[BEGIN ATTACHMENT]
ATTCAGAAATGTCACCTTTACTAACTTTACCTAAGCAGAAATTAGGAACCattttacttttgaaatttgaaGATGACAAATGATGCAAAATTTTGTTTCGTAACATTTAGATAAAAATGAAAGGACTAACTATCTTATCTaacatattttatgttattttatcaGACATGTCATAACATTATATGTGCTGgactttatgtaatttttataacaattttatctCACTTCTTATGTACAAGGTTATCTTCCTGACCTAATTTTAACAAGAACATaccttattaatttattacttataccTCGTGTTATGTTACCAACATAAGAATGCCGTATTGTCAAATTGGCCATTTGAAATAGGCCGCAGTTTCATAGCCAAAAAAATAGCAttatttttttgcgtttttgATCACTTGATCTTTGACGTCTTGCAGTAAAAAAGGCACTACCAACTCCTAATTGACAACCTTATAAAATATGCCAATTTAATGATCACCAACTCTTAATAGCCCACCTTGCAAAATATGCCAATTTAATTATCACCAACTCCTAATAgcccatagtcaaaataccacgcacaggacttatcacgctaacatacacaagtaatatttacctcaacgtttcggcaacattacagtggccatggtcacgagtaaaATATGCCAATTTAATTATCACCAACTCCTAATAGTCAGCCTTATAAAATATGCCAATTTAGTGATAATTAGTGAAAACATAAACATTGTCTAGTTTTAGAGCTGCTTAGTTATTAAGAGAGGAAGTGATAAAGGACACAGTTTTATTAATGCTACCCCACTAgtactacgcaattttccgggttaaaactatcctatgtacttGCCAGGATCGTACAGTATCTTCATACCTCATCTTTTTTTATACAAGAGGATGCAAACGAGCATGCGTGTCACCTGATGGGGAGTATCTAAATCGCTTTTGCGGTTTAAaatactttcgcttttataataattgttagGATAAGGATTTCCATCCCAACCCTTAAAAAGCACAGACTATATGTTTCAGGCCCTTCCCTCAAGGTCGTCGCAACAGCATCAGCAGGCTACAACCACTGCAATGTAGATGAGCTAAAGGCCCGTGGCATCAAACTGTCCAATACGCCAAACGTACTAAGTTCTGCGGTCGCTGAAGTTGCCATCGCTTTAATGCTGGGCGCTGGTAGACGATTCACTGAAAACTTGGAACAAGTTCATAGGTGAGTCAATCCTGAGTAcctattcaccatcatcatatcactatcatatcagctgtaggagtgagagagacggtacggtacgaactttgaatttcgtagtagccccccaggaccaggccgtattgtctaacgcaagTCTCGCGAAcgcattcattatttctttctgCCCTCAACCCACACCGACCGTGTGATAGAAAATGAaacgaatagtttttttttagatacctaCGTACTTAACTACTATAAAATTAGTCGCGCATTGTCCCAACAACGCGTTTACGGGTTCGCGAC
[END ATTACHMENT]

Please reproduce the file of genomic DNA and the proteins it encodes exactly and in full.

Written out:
ATTCAGAAATGTCACCTTTACTAACTTTACCTAAGCAGAAATTAGGAACCattttacttttgaaatttgaaGATGACAAATGATGCAAAATTTTGTTTCGTAACATTTAGATAAAAATGAAAGGACTAACTATCTTATCTaacatattttatgttattttatcaGACATGTCATAACATTATATGTGCTGgactttatgtaatttttataacaattttatctCACTTCTTATGTACAAGGTTATCTTCCTGACCTAATTTTAACAAGAACATaccttattaatttattacttataccTCGTGTTATGTTACCAACATAAGAATGCCGTATTGTCAAATTGGCCATTTGAAATAGGCCGCAGTTTCATAGCCAAAAAAATAGCAttatttttttgcgtttttgATCACTTGATCTTTGACGTCTTGCAGTAAAAAAGGCACTACCAACTCCTAATTGACAACCTTATAAAATATGCCAATTTAATGATCACCAACTCTTAATAGCCCACCTTGCAAAATATGCCAATTTAATTATCACCAACTCCTAATAgcccatagtcaaaataccacgcacaggacttatcacgctaacatacacaagtaatatttacctcaacgtttcggcaacattacagtggccatggtcacgagtaaaATATGCCAATTTAATTATCACCAACTCCTAATAGTCAGCCTTATAAAATATGCCAATTTAGTGATAATTAGTGAAAACATAAACATTGTCTAGTTTTAGAGCTGCTTAGTTATTAAGAGAGGAAGTGATAAAGGACACAGTTTTATTAATGCTACCCCACTAgtactacgcaattttccgggttaaaactatcctatgtacttGCCAGGATCGTACAGTATCTTCATACCTCATCTTTTTTTATACAAGAGGATGCAAACGAGCATGCGTGTCACCTGATGGGGAGTATCTAAATCGCTTTTGCGGTTTAAaatactttcgcttttataataattgttagGATAAGGATTTCCATCCCAACCCTTAAAAAGCACAGACTATATGTTTCAGGCCCTTCCCTCAAGGTCGTCGCAACAGCATCAGCAGGCTACAACCACTGCAATGTAGATGAGCTAAAGGCCCGTGGCATCAAACTGTCCAATACGCCAAACGTACTAAGTTCTGCGGTCGCTGAAGTTGCCATCGCTTTAATGCTGGGCGCTGGTAGACGATTCACTGAAAACTTGGAACAAGTTCATAGGTGAGTCAATCCTGAGTAcctattcaccatcatcatatcactatcatatcagctgtaggagtgagagagacggtacggtacgaactttgaatttcgtagtagccccccaggaccaggccgtattgtctaacgcaagTCTCGCGAAcgcattcattatttctttctgCCCTCAACCCACACCGACCGTGTGATAGAAAATGAaacgaatagtttttttttagatacctaCGTACTTAACTACTATAAAATTAGTCGCGCATTGTCCCAACAACGCGTTTACGGGTTCGCGAC